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Journal of Ophthalmology
Volume 2014 (2014), Article ID 540760, 6 pages
http://dx.doi.org/10.1155/2014/540760
Research Article

Comparison of Anterior Segment Measurements with Scheimpflug/Placido Photography-Based Topography System and IOLMaster Partial Coherence Interferometry in Patients with Cataracts

1School of Optometry and Ophthalmology and Eye Hospital, Wenzhou Medical University, 270 West Xueyuan Road, Wenzhou, Zhejiang 325027, China
2Key Laboratory of Vision Science, Ministry of Health, 270 West Xueyuan Road, Wenzhou, Zhejiang 325027, China
3Studio Oculistico d’Azeglio, Bologna, Italy

Received 15 August 2014; Revised 29 September 2014; Accepted 29 September 2014; Published 23 October 2014

Academic Editor: Edward Manche

Copyright © 2014 Jinhai Huang et al. This is an open access article distributed under the Creative Commons Attribution License, which permits unrestricted use, distribution, and reproduction in any medium, provided the original work is properly cited.

Abstract

Purpose. To assess the consistency of anterior segment measurements obtained using a Sirius Scheimpflug/Placido photography-based topography system (CSO, Italy) and IOLMaster partial coherence interferometry (Carl Zeiss Meditec, Germany) in eyes with cataracts. Methods. A total of 90 eyes of 90 patients were included in this prospective study. The anterior chamber depth (ACD), keratometry (K), corneal astigmatism axis, and white to white (WTW) values were randomly measured three times with Sirius and IOLMaster. Concordance between them was assessed by calculating 95% limits of agreement (LoA). Results. The ACD and K taken with the Sirius were statistically significantly higher than that taken with the IOLMaster; however, the Sirius significantly underestimated the WTW values compared with the IOLMaster. Good agreement was found for Km and ACD measurements, with 95% LoA of −0.20 to 0.54 mm and −0.16 to 0.34 mm, respectively. Poor agreement was observed for astigmatism axis and WTW measurements, as the 95% LoA was −23.96 to 23.36° and −1.15 to 0.37 mm, respectively. Conclusion. With the exception of astigmatism axis and WTW, anterior segment measurements taken by Sirius and IOLMaster devices showed good agreement and may be used interchangeably in patients with cataracts.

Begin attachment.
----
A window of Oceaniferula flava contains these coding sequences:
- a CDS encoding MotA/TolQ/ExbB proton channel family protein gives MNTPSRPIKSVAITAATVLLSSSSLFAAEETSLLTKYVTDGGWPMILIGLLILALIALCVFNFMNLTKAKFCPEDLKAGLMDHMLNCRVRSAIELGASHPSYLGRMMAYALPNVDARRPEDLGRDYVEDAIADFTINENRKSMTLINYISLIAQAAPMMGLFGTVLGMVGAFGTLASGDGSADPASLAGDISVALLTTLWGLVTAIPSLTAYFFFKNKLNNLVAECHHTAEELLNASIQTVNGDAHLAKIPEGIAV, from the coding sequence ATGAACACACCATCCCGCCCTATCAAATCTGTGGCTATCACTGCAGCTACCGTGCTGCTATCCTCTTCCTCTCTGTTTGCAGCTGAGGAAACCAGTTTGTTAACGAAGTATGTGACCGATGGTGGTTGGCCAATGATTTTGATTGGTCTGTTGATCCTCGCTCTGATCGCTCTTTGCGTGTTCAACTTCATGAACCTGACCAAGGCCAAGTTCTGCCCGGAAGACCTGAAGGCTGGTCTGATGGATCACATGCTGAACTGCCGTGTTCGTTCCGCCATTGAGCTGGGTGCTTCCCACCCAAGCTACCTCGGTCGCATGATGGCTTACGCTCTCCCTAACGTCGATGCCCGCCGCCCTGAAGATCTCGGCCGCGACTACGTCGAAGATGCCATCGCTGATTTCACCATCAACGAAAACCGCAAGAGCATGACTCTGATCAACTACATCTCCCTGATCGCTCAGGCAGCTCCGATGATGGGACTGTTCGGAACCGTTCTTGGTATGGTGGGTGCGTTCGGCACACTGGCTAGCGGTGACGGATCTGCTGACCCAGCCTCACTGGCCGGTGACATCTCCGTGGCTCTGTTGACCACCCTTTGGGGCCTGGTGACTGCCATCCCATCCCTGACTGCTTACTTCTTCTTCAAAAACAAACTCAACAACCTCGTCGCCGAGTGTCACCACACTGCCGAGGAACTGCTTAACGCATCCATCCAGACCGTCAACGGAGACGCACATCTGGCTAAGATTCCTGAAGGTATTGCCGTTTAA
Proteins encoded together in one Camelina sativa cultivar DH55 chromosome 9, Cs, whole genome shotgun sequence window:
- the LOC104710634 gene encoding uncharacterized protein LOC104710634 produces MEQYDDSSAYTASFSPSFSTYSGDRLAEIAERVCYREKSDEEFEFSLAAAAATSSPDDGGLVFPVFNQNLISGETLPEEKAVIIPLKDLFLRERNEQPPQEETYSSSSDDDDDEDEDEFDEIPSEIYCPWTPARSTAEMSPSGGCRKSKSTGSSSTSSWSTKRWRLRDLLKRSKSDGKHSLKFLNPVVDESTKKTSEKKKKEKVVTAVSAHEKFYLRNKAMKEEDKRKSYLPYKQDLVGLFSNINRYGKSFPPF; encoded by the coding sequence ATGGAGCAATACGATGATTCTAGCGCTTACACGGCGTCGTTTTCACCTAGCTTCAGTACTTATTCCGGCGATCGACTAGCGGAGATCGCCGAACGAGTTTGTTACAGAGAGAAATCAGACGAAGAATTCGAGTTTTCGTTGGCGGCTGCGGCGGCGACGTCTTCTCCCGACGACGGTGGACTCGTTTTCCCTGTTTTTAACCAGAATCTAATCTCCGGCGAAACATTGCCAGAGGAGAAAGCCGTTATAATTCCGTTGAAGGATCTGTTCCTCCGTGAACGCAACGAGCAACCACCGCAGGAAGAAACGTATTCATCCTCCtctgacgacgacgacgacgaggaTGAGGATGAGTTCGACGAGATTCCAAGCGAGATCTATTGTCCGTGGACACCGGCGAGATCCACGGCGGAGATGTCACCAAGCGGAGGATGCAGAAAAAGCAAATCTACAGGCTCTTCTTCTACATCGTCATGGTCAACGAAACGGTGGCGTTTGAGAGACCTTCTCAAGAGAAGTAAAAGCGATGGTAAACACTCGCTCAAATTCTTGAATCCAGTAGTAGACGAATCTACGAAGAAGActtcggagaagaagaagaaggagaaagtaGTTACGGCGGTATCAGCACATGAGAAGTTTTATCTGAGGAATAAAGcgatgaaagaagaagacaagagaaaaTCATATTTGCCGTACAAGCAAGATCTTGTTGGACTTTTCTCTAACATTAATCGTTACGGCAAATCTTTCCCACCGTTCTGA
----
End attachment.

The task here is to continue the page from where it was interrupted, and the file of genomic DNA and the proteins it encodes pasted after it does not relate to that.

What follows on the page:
1. Introduction

Obtaining accurate and repeatable measurements of anterior segment parameters is a mandatory step in achieving the best outcomes in refractive anterior segment surgery. The corneal power (K) value is entered into any intraocular lens (IOL) power formula [14], while corneal astigmatism measurements are needed when planning toric IOLs implantation. Anterior chamber depth (ACD) is required by the Haigis [5], Holladay 2 [6], and Shammas formulae [7], which can be used to assess the risk for angle closure [8, 9] and investigate changes in the anterior eye segment during accommodation [10]. Corneal power is important to the evaluation of corneal ectasia and the diagnosis of keratoconus [11]. Finally, the white to white (WTW) distance can be used to estimate phakic intraocular lens (IOL) size [12].